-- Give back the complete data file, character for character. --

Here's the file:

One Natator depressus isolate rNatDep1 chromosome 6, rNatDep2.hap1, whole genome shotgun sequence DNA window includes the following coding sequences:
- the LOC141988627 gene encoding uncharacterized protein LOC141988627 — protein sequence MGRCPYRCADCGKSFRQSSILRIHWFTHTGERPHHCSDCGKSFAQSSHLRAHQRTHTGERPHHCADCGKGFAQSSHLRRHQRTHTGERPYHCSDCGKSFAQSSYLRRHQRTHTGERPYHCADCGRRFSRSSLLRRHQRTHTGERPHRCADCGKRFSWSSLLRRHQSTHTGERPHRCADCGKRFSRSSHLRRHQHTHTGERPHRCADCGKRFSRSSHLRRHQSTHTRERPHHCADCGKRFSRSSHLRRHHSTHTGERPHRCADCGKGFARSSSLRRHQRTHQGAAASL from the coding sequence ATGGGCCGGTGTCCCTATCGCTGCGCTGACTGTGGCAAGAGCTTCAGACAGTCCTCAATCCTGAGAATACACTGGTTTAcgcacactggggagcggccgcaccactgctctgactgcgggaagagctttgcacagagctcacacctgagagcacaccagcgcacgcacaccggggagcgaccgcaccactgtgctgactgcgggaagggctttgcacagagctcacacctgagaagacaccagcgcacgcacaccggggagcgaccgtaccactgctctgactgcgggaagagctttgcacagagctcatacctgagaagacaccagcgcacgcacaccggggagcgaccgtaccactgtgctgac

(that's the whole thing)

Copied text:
One Natator depressus isolate rNatDep1 chromosome 6, rNatDep2.hap1, whole genome shotgun sequence DNA window includes the following coding sequences:
- the LOC141988627 gene encoding uncharacterized protein LOC141988627 — protein sequence MGRCPYRCADCGKSFRQSSILRIHWFTHTGERPHHCSDCGKSFAQSSHLRAHQRTHTGERPHHCADCGKGFAQSSHLRRHQRTHTGERPYHCSDCGKSFAQSSYLRRHQRTHTGERPYHCADCGRRFSRSSLLRRHQRTHTGERPHRCADCGKRFSWSSLLRRHQSTHTGERPHRCADCGKRFSRSSHLRRHQHTHTGERPHRCADCGKRFSRSSHLRRHQSTHTRERPHHCADCGKRFSRSSHLRRHHSTHTGERPHRCADCGKGFARSSSLRRHQRTHQGAAASL from the coding sequence ATGGGCCGGTGTCCCTATCGCTGCGCTGACTGTGGCAAGAGCTTCAGACAGTCCTCAATCCTGAGAATACACTGGTTTAcgcacactggggagcggccgcaccactgctctgactgcgggaagagctttgcacagagctcacacctgagagcacaccagcgcacgcacaccggggagcgaccgcaccactgtgctgactgcgggaagggctttgcacagagctcacacctgagaagacaccagcgcacgcacaccggggagcgaccgtaccactgctctgactgcgggaagagctttgcacagagctcatacctgagaagacaccagcgcacgcacaccggggagcgaccgtaccactgtgctgac